You may know him from the twenty dollar bill, but that may be a fleeting glance. These bills come and go from our lives and there is only so much that you can tell from them. The engraver put a bit of sadness into Jackson’s eyes, a sense of weight that doesn’t quite seem right. Wasn’t he a man of determination and strength? Yet the portrait is accurate in its own way, telling us about the legacy of Jackson that is harder to bear than the man himself. In Jackson’s story, we have the story of our people.
As stories go, it’s so damned hard to tell that we often ignore it.
I’ve read the book by H. W. Brands and now seen the History Channel special on the man, but I’m far from an expert on Andrew Jackson. His story is one that you have to feel in your guts and get into like an author has to be inside their own fictional character. That’s the peculiar mythic nature of Jackson that needs to be told far more often. While he was a unique figure, he was in many ways typical of the Scotch-Irish people who had a big hand in making the USofA what it is.
Without Jackson, we would probably not see government as a reflection of the will of the people. His defeat of the elite establishment and the Bank of the United States made our government what it was, the force by and for the people. He even paid off the National Debt, the feat he was most proud of, removing the government’s reliance on bankers for the long haul.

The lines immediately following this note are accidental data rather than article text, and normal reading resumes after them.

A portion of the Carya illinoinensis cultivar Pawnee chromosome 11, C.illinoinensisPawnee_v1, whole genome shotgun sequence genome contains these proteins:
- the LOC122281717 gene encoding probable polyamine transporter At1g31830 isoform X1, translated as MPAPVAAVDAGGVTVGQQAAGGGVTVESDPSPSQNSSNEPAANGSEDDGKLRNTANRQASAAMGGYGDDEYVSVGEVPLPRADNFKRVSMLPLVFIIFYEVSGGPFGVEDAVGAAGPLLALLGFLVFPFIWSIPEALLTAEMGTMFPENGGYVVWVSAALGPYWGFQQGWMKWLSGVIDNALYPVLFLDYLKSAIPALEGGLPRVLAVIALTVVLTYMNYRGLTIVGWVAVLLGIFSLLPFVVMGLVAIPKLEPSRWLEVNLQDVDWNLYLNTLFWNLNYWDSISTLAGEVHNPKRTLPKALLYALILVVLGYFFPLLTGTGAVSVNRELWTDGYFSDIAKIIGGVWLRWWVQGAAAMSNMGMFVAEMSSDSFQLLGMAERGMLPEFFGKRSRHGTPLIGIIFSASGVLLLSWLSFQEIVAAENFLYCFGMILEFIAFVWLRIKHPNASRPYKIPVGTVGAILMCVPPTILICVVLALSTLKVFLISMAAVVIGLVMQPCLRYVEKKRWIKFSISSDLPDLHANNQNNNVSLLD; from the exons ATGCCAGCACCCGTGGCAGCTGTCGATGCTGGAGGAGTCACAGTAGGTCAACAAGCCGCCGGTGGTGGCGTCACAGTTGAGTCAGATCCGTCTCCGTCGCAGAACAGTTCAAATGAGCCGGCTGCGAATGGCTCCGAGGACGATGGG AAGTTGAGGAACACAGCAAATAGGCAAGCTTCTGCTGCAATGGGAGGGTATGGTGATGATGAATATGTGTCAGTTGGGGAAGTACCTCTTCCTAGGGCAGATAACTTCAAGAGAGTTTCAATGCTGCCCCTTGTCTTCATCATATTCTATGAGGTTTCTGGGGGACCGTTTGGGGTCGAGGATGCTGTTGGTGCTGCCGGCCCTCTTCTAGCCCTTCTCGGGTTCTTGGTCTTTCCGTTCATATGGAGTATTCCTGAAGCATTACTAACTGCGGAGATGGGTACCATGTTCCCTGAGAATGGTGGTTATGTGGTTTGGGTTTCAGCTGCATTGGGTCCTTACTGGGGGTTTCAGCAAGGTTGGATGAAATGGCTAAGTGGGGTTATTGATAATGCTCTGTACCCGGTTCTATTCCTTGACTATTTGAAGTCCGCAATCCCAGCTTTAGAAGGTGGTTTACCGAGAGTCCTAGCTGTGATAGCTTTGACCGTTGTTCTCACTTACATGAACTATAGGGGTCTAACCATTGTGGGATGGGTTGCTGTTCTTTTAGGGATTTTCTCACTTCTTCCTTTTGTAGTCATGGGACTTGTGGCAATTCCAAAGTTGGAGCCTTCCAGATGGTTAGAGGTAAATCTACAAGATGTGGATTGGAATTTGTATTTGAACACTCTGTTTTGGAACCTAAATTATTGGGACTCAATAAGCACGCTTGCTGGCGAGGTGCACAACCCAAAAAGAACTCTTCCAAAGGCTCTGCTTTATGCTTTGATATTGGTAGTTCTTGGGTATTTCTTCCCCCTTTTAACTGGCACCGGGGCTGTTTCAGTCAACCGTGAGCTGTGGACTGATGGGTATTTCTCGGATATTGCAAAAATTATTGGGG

In this sense, Jackson is the true founder of the Democratic Party, which is why he is on the twenty – Jefferson and Jackson, the Democrats, are on the two and twenty, Lincoln and Grant, the Republicans, are on the five and fifty, and Washington, Hamilton and Franklin as non-partisans or Federalists make up the one, ten, and hundred. That was the compromise that put these characters on our bills.
The man of the people, however, had the same dark side that the people of the day had; he hated the natives. The Indian Relocation Act can only be called genocide, and Jackson’s enforcement of this despite being ruled unconstitutional by the Supreme Court of John Marshall makes it a major power grab.
These are the details he is known for, but the story of the man who always got his way is one that I cannot possibly tell in this space. All I can do is encourage everyone to at least see the History Channel special if you’re not up for the book. It’s breathtaking.
As we contemplate where we are in history right now, the parallels with FDR and Lincoln keep coming back to us for obvious reasons. But who we are, as a people, was defined by a man that many of us do not know – for the simple reason that his story is difficult. That’s a shame.
We are many things, as a people, but one of them is determined. That can be awful for people who seem to be in our way, but when getting through hard times it’s a virtue. That strength, along with its downside, is something we need to understand. We need to know more about Jackson than what we see coming out of an ATM.